It was then that Meshaba's heart gave another thump, for the tail of a wolf is big and bushy in the springtime, and the tail of this beast was as bare of hair as a beaver's tail!
"Ohne moosh!" gasped Meshaba, under his breath – "a dog!"
He seemed to draw slowly into himself, slinking backward. His rifle stood just out of reach on the other side of the rock.
At the other end of that eighty or ninety yards Neewa and Miki stood blinking in the bright sunlight, with the mouth of the cavern in which Neewa had slept so many months just behind them. Miki was puzzled. Again it seemed to him that it was only yesterday, and not months ago, that he had left Neewa in that den, sleeping his lazy head off. And now that he had returned to him after his own hard winter in the forests he was astonished to find Neewa so big. For Neewa had grown steadily through his four months' nap and he was half again as big as when he went to sleep. Could Miki have spoken Cree, and had Meshaba given him the opportunity, he might have explained the situation.
"You see, Mr. Indian" – he might have said – "this dub of a bear and I have been pals from just about the time we were born. A man named Challoner tied us together first when Neewa, there, was just about as big as your head, and we did a lot of scrapping before we got properly acquainted„ Then we got lost, and after that we hitched up like brothers; and we had a lot of fun and excitement all through last summer, until at last, when the cold weather came, Neewa hunted up this hole in the ground and the lazy cuss went to sleep for all winter. I won't mention what happened to me during the winter. It was a-plenty. So this spring I had a hunch it was about time for Neewa to get the cobwebs out of his fool head, and came back. And here we are!
But tell me this: What makes Neewa so big?"
It was at least that thought – the bigness of Neewa – that was filling Miki's head at the present moment. And Meshaba, in place of listening to an explanation, was reaching for his rifle – while Neewa, with his brown muzzle sniffing the wind, was gathering in a strange smell. Of the three, Neewa saw nothing to be wondered at in the situation itself. When he had gone to sleep four and a half months ago Miki was at his side; and to-day, when he awoke, Miki was still at his side. The four and a half months meant nothing to him. Many times he and Miki had gone to sleep, and had awakened together. For all the knowledge he had of time it might have been only last night that he had fallen asleep.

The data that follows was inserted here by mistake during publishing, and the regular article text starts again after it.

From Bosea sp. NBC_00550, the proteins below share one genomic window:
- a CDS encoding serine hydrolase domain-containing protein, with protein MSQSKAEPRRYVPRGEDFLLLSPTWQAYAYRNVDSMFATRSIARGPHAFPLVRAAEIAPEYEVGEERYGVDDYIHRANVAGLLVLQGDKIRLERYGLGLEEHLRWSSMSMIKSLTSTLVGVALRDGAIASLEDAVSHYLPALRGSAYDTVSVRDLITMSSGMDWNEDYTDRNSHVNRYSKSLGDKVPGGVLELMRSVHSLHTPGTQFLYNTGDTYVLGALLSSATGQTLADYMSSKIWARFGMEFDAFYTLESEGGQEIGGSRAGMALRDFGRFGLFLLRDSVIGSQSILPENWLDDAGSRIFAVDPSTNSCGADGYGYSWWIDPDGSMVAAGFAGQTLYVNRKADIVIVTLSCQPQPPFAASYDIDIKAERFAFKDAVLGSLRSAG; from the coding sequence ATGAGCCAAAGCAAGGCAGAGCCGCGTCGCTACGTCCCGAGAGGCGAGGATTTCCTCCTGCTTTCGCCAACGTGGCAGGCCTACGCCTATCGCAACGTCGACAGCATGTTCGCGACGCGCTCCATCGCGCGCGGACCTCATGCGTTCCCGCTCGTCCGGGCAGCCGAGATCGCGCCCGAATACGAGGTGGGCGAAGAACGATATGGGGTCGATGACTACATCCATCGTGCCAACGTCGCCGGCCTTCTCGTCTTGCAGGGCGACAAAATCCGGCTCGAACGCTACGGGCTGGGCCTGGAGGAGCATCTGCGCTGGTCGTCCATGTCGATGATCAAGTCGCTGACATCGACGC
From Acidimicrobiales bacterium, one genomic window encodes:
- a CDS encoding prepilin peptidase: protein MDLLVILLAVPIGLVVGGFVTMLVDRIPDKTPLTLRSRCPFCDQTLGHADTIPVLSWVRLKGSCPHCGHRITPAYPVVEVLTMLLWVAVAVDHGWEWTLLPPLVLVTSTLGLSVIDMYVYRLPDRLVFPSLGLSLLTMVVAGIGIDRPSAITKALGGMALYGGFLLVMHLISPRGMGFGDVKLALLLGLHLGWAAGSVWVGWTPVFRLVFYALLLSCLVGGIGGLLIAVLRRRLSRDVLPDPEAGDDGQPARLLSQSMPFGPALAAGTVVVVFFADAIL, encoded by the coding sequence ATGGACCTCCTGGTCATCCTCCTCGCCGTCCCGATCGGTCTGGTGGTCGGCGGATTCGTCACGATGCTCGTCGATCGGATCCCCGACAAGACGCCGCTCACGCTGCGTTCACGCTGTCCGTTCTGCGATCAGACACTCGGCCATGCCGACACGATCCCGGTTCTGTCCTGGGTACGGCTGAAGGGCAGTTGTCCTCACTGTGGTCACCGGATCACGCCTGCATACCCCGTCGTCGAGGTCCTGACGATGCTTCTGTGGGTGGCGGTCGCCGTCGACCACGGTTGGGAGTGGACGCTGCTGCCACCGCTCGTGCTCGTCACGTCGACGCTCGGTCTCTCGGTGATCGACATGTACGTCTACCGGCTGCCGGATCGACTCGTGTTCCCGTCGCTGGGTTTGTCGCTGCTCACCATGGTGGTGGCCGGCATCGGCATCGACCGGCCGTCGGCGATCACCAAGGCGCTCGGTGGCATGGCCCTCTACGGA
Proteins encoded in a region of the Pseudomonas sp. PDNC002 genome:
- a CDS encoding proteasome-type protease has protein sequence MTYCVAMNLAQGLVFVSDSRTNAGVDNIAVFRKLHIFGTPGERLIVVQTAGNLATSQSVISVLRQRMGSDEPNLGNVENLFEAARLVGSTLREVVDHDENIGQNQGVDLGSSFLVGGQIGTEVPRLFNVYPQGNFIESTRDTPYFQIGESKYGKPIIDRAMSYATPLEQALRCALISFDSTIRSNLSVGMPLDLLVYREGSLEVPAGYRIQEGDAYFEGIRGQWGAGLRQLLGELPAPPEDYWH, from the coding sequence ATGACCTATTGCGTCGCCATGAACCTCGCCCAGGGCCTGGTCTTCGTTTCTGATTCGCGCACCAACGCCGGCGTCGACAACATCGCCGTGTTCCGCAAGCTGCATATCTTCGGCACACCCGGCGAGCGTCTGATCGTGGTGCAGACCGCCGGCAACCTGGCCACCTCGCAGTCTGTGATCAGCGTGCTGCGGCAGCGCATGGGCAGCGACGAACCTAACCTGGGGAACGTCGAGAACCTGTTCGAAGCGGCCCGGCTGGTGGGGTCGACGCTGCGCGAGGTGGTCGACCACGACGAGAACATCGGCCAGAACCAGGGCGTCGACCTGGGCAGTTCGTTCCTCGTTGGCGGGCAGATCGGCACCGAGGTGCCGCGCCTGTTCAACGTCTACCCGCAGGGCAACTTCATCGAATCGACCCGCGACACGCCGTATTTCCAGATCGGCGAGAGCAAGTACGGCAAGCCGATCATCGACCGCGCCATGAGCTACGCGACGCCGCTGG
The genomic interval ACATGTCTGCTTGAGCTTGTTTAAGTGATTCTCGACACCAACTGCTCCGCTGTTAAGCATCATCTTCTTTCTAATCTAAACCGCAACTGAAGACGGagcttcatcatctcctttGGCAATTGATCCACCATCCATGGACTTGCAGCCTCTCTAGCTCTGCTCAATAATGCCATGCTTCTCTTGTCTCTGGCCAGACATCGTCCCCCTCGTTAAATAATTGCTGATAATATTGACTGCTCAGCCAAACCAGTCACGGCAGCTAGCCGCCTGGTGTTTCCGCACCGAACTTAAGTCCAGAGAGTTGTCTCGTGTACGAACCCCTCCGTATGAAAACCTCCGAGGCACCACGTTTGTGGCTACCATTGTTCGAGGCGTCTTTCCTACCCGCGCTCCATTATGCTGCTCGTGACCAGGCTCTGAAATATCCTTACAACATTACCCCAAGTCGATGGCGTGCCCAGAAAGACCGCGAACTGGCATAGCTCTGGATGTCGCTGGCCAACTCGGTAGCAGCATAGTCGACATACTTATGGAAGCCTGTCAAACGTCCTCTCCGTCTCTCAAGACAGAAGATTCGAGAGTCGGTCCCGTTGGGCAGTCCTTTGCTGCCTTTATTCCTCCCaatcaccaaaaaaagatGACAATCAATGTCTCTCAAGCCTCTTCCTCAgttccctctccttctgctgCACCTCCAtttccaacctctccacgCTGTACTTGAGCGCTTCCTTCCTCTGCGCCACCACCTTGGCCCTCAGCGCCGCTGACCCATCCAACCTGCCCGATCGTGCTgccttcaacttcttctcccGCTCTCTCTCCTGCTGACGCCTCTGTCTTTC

The one thing that made Neewa uneasy now was that strange odour he had caught in the air. Instinctively he seized upon it as a menace – at least as something that he would rather not smell than smell. So he turned away with a warning woof to Miki. When Meshaba peered around the edge of the rock, expecting an easy shot, he caught only a flash of the two as they were disappearing. He fired quickly.
To Miki and Neewa the report
of the rifle and the moaning whirr of the bullet over their backs recalled
memories of a host of things, and Neewa settled down to that hump-backed,
flat-eared flight of his that kept Miki pegging along at a brisk pace for at
least a mile. Then Neewa stopped, puffing audibly. Inasmuch as he had had
nothing to eat for a third of a year, and was weak from long inactivity, the
run came within an ace of putting him out of business. It was several minutes
before he could gather his wind sufficiently to grunt. Miki, meanwhile, was carefully
smelling of him from his rump to his muzzle. There was apparently nothing
missing for he gave a delighted little yap at the end, and, in spite of his
size and the dignity of increased age, he began frisking about Neewa in a
manner emphatically expressive of his joy at his comrade's awakening.
"It's been a deuce of a lonely winter, Neewa, and I'm tickled to death to
see you on your feet again," his antics said. "What'll we do? Go for
a hunt?" This seemed to be the thought in Neewa's mind, for he headed
straight up the valley until they came to an open fen where he proceeded to
quest about for a dinner of roots and grass; and as he searched he grunted –
grunted in his old, companionable, cubbish way. And Miki, hunting with him,
found that once more the loneliness had gone out of his world.